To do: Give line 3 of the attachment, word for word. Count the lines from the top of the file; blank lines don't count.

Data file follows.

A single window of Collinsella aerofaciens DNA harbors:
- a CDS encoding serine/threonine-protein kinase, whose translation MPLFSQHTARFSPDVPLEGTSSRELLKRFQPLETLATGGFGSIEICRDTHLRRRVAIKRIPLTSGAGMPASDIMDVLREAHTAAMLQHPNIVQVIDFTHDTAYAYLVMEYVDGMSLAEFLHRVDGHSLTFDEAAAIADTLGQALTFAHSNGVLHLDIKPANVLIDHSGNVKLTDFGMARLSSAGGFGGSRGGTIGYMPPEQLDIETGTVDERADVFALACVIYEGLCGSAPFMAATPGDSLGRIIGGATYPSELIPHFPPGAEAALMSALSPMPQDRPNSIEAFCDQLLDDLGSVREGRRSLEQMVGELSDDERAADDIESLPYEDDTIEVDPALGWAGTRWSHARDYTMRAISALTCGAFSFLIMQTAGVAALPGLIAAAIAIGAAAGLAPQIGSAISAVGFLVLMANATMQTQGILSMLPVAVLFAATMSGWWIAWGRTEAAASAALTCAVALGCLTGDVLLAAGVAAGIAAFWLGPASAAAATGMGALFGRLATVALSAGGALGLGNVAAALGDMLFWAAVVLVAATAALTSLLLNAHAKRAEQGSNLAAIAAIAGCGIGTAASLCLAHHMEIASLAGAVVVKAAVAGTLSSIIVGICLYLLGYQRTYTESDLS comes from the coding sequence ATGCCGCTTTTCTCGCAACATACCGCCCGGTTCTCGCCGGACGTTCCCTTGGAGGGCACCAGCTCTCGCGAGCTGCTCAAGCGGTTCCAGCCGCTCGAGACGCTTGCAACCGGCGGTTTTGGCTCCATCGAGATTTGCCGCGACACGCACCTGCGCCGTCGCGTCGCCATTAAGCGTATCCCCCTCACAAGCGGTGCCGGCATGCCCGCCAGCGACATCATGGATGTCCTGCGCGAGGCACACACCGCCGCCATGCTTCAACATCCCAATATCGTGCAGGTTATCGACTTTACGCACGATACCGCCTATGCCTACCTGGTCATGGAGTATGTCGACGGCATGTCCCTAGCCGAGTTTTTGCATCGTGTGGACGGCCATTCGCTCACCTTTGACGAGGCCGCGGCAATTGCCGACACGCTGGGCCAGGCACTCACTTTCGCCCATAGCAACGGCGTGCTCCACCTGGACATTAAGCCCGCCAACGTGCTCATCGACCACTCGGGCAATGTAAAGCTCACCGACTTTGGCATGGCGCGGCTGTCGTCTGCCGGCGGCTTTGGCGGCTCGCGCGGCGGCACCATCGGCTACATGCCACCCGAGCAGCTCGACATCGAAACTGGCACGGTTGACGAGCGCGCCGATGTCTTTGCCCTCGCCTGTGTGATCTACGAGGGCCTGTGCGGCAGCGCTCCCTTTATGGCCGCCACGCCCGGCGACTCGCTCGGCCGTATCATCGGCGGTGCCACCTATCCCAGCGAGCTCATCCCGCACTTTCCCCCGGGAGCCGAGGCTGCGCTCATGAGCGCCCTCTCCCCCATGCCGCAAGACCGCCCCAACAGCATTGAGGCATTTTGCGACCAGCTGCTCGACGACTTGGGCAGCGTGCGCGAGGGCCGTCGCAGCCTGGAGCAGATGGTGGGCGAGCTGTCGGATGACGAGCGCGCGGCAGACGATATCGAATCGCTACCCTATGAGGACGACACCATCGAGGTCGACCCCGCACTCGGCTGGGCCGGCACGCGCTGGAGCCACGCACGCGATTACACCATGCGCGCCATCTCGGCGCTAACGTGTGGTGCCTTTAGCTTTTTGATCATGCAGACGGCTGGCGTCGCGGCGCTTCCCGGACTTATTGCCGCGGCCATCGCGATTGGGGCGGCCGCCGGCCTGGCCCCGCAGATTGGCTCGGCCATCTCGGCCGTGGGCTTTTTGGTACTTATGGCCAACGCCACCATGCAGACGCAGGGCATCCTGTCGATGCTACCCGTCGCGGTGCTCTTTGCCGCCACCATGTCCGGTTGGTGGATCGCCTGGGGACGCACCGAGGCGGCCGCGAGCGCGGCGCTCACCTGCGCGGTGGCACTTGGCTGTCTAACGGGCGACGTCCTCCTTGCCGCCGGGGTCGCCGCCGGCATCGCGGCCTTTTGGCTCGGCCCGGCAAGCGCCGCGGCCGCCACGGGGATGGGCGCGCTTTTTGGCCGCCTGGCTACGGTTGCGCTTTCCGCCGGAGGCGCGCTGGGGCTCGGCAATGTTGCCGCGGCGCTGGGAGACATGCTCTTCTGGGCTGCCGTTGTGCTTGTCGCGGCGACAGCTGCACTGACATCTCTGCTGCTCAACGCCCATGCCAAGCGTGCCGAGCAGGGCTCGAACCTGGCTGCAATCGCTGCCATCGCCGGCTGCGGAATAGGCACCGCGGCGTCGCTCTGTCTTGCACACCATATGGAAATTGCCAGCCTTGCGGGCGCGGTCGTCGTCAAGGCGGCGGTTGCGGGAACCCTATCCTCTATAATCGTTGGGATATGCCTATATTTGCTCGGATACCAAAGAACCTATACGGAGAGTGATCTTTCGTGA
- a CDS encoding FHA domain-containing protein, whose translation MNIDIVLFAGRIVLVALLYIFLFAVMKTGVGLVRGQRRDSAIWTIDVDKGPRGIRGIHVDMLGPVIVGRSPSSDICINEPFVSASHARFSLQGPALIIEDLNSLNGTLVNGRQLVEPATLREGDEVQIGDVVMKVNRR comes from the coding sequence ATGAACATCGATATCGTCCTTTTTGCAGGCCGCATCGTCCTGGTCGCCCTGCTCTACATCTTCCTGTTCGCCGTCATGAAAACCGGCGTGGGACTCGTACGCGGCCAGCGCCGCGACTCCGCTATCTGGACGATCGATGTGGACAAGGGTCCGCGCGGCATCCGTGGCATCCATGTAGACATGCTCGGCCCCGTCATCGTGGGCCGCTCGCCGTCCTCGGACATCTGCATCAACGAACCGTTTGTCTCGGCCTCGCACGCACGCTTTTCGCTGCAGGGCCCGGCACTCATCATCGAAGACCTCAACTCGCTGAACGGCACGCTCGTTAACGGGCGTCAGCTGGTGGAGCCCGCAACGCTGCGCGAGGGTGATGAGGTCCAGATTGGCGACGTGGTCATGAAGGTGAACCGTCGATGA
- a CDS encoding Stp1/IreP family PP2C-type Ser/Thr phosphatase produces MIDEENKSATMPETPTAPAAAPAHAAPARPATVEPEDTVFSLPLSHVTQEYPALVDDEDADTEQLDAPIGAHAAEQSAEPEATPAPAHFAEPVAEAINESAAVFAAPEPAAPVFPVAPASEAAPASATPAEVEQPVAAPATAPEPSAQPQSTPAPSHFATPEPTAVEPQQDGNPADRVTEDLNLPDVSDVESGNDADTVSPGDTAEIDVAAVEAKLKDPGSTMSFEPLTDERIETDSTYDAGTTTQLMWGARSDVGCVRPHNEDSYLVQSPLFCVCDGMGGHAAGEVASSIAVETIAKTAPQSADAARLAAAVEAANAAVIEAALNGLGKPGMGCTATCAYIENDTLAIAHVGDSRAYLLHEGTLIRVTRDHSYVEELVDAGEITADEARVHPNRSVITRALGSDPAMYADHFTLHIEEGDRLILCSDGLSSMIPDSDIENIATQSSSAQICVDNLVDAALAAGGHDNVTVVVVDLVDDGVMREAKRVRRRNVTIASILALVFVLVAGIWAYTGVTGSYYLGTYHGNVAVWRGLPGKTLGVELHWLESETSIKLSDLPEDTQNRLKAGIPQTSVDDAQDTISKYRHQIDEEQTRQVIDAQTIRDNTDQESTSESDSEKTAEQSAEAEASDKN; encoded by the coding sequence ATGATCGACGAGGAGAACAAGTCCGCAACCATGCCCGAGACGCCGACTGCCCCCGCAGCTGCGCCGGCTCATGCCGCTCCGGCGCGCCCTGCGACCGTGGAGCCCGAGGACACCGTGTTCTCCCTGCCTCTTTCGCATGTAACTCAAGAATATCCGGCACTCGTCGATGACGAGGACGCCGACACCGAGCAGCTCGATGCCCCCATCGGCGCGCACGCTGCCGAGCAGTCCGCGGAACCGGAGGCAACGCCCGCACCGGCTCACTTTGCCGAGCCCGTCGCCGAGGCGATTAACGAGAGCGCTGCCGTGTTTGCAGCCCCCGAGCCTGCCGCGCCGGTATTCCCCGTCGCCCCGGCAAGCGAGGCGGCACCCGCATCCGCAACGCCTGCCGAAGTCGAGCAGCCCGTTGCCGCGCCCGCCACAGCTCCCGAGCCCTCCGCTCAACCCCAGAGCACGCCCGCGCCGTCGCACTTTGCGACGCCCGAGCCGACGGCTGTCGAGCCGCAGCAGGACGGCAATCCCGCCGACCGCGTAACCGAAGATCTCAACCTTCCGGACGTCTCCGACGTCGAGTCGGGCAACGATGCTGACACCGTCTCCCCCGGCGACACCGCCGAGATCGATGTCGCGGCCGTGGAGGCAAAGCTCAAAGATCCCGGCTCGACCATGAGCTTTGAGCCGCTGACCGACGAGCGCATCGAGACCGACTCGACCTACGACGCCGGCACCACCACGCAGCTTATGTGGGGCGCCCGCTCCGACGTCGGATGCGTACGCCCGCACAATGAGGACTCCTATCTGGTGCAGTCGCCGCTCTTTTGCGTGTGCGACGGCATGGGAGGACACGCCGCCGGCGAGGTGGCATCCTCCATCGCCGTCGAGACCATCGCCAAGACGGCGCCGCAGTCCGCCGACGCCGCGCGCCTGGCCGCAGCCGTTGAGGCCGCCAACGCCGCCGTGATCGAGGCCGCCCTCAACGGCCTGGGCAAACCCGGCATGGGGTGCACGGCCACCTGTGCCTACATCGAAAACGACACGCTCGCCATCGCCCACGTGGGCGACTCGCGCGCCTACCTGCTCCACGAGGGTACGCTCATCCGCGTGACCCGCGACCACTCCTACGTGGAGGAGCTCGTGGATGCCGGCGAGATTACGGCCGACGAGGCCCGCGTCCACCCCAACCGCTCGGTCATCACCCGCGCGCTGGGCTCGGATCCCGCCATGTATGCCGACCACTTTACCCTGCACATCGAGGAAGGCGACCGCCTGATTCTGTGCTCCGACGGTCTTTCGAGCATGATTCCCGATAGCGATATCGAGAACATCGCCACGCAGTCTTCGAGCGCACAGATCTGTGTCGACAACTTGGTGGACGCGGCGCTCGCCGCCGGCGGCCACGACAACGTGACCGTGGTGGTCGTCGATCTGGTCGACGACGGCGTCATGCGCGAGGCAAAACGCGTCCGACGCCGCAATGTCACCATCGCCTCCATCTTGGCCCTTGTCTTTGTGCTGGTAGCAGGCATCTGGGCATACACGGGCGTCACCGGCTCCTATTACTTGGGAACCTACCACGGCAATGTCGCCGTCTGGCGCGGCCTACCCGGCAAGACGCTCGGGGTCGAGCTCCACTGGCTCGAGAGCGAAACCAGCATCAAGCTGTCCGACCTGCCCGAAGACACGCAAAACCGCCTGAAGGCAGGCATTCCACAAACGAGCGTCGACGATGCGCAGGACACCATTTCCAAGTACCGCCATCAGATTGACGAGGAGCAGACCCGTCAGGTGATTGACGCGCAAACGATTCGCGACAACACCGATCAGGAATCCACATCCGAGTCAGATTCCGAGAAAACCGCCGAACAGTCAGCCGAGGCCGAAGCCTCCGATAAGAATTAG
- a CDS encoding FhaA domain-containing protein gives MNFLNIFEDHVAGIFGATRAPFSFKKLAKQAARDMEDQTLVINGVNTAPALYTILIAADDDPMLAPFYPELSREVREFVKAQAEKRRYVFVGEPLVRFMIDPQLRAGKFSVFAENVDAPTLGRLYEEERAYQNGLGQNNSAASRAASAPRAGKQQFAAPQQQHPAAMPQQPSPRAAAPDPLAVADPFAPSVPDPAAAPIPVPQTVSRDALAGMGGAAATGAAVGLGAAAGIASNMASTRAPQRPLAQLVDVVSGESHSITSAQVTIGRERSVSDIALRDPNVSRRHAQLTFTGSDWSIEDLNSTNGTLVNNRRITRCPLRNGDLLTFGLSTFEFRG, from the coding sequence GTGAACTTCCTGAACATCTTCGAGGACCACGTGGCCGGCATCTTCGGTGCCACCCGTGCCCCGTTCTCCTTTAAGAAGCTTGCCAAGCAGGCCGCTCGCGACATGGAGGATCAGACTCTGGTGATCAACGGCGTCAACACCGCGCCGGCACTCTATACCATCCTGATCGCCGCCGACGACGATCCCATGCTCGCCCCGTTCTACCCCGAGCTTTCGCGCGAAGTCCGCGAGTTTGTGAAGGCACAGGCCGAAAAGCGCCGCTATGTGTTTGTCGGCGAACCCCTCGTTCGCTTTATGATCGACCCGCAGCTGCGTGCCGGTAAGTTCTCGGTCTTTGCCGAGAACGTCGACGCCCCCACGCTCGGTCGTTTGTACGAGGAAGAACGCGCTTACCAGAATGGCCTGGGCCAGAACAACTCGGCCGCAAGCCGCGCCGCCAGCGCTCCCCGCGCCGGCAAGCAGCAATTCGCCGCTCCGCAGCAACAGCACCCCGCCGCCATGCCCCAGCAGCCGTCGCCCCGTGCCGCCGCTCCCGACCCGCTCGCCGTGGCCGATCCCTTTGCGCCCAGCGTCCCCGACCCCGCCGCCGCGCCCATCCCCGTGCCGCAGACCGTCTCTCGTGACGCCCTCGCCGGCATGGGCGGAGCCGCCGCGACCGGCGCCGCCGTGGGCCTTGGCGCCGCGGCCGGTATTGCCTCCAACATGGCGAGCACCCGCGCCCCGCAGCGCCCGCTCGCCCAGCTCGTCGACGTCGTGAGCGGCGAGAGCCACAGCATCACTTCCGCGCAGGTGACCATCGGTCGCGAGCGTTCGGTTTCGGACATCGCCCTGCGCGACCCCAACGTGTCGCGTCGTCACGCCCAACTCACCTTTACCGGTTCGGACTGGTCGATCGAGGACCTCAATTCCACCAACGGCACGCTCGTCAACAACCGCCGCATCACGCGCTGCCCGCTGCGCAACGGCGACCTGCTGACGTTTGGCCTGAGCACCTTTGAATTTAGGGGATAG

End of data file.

- a CDS encoding FHA domain-containing protein, whose translation MNIDIVLFAGRIVLVALLYIFLFAVMKTGVGLVRGQRRDSAIWTIDVDKGPRGIRGIHVDMLGPVIVGRSPSSDICINEPFVSASHARFSLQGPALIIEDLNSLNGTLVNGRQLVEPATLREGDEVQIGDVVMKVNRR comes from the coding sequence ATGAACATCGATATCGTCCTTTTTGCAGGCCGCATCGTCCTGGTCGCCCTGCTCTACATCTTCCTGTTCGCCGTCATGAAAACCGGCGTGGGACTCGTACGCGGCCAGCGCCGCGACTCCGCTATCTGGACGATCGATGTGGACAAGGGTCCGCGCGGCATCCGTGGCATCCATGTAGACATGCTCGGCCCCGTCATCGTGGGCCGCTCGCCGTCCTCGGACATCTGCATCAACGAACCGTTTGTCTCGGCCTCGCACGCACGCTTTTCGCTGCAGGGCCCGGCACTCATCATCGAAGACCTCAACTCGCTGAACGGCACGCTCGTTAACGGGCGTCAGCTGGTGGAGCCCGCAACGCTGCGCGAGGGTGATGAGGTCCAGATTGGCGACGTGGTCATGAAGGTGAACCGTCGATGA